KARACHI: Engro Foods, acquired by one of the world’s largest dairy companies in 2016, has changed its name to FrieslandCampina Engro Pakistan (FCEPL).
The Netherlands-based FrieslandCampina, having €12.1 billion in annual revenues, acquired 51% voting shares in Engro Foods at an estimated price of $446.81 million.
Engro Foods was the second most profitable subsidiary of Engro Corporation, considered Pakistan’s largest private sector conglomerate.
“FrieslandCampina is a champion of safe dairy nutrition in many countries across Asia, Africa, Europe and this rebranding represents our commitment to Pakistan,” said FCEPL Managing Director Ali Ahmed Khan in an email interview with The Express Tribune.
“Our team of experts has ensured that this transition is communicated smoothly across all stakeholders and the new corporate identity will be well established. We are here to stay for now and for generations to come.”
Pakistan’s per capita milk consumption is 119 litres, according to 2011 data of the Planning and Development Division (Nutrition Section).
“Although no study has been published recently to confirm the changes, I believe the figures have changed,” said the MD. “As a nation, we love milk and within the livestock sector, milk is the largest and single most important commodity.”
He expressed concern that in spite of being the fourth largest producer of milk, Pakistan remained the second most malnourished country in Asia and per capita consumption of milk had not yet been met. Pakistan has a low ranking (106) among 119 developing countries in the Global Hunger Index and it is lagging behind countries like India and some states of Africa.
He pointed out that the country’s milk production did not meet the per capita requirements mainly because of low yield per cow.
“Yields can be improved if our farmers are trained in best practices for dairy farming,” he said. “The loose milk consumed by 90% of the population is highly adulterated and to overcome adulteration, the government needs to expedite efforts for implementation of food safety laws, like the minimum pasteurisation law.”
Terming Pakistan an evolving market for the packaged milk industry, he said currently 90% of the market still remained untapped hence there was immense potential for growth.
The acquisition enabled FrieslandCampina to obtain a key position in Central Asia, he said. Though the market was challenging, the company believed as consumers became aware of the importance of consuming safe milk, the change would be reflected in their purchasing behaviour.
“Over time, it will convert consumers from loose milk to safe packaged milk,” he said. The acquisition of Engro Foods by FrieslandCampina was the single largest foreign direct investment (FDI) in the dairy sector in the history of Pakistan. Without doubt, the acquisition was a defining moment for the dairy industry.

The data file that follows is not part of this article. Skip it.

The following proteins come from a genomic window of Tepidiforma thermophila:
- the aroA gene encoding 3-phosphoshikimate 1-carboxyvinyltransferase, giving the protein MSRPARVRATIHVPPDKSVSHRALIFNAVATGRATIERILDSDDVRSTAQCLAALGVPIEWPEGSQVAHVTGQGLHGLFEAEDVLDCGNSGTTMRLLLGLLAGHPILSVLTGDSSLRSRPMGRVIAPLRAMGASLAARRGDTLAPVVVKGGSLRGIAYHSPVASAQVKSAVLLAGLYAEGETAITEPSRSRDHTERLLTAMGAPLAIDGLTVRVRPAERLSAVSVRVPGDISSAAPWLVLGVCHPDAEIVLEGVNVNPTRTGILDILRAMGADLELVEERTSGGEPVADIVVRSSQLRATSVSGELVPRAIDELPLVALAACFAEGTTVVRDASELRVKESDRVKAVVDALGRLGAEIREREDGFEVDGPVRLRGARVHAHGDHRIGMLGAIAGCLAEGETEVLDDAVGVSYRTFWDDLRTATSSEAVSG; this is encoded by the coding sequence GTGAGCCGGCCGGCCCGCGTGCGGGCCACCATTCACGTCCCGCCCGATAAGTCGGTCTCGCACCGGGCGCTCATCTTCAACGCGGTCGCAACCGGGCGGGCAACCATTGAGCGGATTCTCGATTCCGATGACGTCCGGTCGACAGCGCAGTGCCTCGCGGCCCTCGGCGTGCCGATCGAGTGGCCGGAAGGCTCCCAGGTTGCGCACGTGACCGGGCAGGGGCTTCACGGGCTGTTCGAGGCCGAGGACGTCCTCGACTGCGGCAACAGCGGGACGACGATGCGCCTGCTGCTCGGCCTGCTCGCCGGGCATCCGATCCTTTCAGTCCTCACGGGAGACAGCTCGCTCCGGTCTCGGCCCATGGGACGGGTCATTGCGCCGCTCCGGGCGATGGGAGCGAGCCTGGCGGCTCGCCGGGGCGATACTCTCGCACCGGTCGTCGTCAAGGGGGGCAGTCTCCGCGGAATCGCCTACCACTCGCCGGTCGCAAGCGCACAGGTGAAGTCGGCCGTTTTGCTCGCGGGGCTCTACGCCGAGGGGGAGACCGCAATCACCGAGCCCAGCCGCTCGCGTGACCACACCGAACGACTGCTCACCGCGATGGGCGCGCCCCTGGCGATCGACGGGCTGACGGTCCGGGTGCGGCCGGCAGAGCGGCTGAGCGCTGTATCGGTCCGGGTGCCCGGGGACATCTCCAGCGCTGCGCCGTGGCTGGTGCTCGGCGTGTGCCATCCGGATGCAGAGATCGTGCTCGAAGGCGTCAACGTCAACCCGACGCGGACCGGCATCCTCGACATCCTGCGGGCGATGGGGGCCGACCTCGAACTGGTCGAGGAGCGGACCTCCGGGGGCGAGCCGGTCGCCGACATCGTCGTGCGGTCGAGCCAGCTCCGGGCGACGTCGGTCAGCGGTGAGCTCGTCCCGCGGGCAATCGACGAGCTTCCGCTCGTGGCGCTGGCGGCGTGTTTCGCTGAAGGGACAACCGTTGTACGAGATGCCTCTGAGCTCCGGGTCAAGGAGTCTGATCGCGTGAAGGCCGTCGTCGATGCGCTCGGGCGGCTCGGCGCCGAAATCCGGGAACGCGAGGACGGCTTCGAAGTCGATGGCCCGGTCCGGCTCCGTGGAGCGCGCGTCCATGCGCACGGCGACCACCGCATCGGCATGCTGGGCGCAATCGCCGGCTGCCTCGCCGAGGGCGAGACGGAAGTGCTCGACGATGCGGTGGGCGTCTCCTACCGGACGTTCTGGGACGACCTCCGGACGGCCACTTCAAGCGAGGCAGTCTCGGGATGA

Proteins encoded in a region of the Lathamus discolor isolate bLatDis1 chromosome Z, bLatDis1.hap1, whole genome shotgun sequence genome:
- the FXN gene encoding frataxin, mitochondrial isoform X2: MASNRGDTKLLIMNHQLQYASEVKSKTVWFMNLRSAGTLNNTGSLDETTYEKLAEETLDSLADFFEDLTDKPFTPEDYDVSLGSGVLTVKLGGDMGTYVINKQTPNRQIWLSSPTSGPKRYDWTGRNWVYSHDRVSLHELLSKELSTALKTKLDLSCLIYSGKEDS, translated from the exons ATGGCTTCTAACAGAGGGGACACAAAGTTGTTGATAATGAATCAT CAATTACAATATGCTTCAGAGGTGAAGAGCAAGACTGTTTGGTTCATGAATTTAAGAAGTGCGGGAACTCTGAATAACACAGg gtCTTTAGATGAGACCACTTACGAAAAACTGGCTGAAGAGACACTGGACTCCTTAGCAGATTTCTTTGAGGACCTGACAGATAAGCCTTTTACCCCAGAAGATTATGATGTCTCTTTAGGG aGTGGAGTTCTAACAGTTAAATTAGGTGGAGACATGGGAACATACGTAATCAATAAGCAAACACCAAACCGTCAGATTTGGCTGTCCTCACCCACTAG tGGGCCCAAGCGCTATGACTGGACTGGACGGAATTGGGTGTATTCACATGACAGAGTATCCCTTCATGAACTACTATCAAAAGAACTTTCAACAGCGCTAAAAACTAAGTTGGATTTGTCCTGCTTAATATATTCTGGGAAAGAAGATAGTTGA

“It reflected the confidence of FrieslandCampina in the country and the potential of untapped growth residing in our local dairy sector,” he said. “The government just needs to incentivise the industry and within years, this sector will increase its contribution to the GDP considerably.”
Khan pointed out that the biggest difference between packaged milk and loose milk lied in the fact that the packaged milk was tested and was safe and free from adulteration and aflatoxin.
“We have invested in people, processes and technology to ensure that our milk meets local and international food safety standards and regulations strictly. We conduct milk safety checks at all our milk collection centres,” he said.
“Additionally, we conduct 28 food safety tests at our plants to ensure that the milk reaching the consumers and customers is wholesome, safe and nutritious,” said the MD. “Loose milk, however, which caters to 90% of Pakistan’s population, has zero food safety checks.”
He explained that loose milk contained pathogens and aflatoxins which were not safe for human consumption. It was neither standardised nor transported in food-grade cans, he said.
“The absence of cold supply chain infrastructure affects the nutritional value of milk, hence the chances of adulteration in loose milk are very high,” he said. “Milkmen have no means of checking that loose milk is safe from hazardous chemicals or aflatoxins.”
From chemicals to water and other additives, there have been major crackdowns - with media coverage - by regulatory bodies on loose milk recently, which illustrates how prevalent the adulteration is in loose milk.
According to the MD, lack of awareness among consumers of the importance of safe milk consumption is one problem and affordability for safe packaged milk is another. “It is also a matter of consumer awareness,” he said.
“Changes in consumer behaviour happen over time,” he said. “When 90% of the population realises that no food is nutritious unless safe, then it will reflect in their spending patterns.”
He asked the government to incentivise the industry and bring the dairy sector under the zero tax regime so the benefit could be passed on to the consumers.
The government levied high taxation on the packaged milk industry whereas the loose milk sector remained untaxed and unregulated, he pointed out.
“To ensure that safe packaged milk is available to the masses, the government needs to create tax regimes where the benefit could be directly passed on to the consumers in terms of reduced pricing,” he said. “Currently, the impact of taxation translates into significant price variation between loose milk and packaged milk, which makes affordability for the safe packaged milk an issue.”
Published in The Express Tribune, September 3rd, 2019.
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